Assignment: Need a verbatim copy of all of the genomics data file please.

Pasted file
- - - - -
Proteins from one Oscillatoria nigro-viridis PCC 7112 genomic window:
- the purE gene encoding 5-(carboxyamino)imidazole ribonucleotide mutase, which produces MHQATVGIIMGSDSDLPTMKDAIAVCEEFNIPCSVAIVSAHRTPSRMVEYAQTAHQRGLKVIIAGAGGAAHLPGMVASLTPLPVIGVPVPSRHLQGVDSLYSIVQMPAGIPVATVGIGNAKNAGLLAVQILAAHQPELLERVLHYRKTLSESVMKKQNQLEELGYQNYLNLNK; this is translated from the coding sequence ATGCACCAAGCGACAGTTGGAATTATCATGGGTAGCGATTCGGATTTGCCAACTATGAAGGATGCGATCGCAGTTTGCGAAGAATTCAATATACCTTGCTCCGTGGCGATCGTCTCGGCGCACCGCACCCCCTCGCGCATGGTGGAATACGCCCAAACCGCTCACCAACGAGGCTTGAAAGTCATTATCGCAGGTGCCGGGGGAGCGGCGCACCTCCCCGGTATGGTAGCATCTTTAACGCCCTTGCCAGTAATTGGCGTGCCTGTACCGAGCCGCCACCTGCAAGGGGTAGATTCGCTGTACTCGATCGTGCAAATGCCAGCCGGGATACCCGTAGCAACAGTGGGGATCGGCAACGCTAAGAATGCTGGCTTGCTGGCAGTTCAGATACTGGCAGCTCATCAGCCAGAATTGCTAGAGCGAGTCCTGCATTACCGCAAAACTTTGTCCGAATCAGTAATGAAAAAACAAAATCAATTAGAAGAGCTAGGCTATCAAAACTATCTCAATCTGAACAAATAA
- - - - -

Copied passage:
Proteins from one Oscillatoria nigro-viridis PCC 7112 genomic window:
- the purE gene encoding 5-(carboxyamino)imidazole ribonucleotide mutase, which produces MHQATVGIIMGSDSDLPTMKDAIAVCEEFNIPCSVAIVSAHRTPSRMVEYAQTAHQRGLKVIIAGAGGAAHLPGMVASLTPLPVIGVPVPSRHLQGVDSLYSIVQMPAGIPVATVGIGNAKNAGLLAVQILAAHQPELLERVLHYRKTLSESVMKKQNQLEELGYQNYLNLNK; this is translated from the coding sequence ATGCACCAAGCGACAGTTGGAATTATCATGGGTAGCGATTCGGATTTGCCAACTATGAAGGATGCGATCGCAGTTTGCGAAGAATTCAATATACCTTGCTCCGTGGCGATCGTCTCGGCGCACCGCACCCCCTCGCGCATGGTGGAATACGCCCAAACCGCTCACCAACGAGGCTTGAAAGTCATTATCGCAGGTGCCGGGGGAGCGGCGCACCTCCCCGGTATGGTAGCATCTTTAACGCCCTTGCCAGTAATTGGCGTGCCTGTACCGAGCCGCCACCTGCAAGGGGTAGATTCGCTGTACTCGATCGTGCAAATGCCAGCCGGGATACCCGTAGCAACAGTGGGGATCGGCAACGCTAAGAATGCTGGCTTGCTGGCAGTTCAGATACTGGCAGCTCATCAGCCAGAATTGCTAGAGCGAGTCCTGCATTACCGCAAAACTTTGTCCGAATCAGTAATGAAAAAACAAAATCAATTAGAAGAGCTAGGCTATCAAAACTATCTCAATCTGAACAAATAA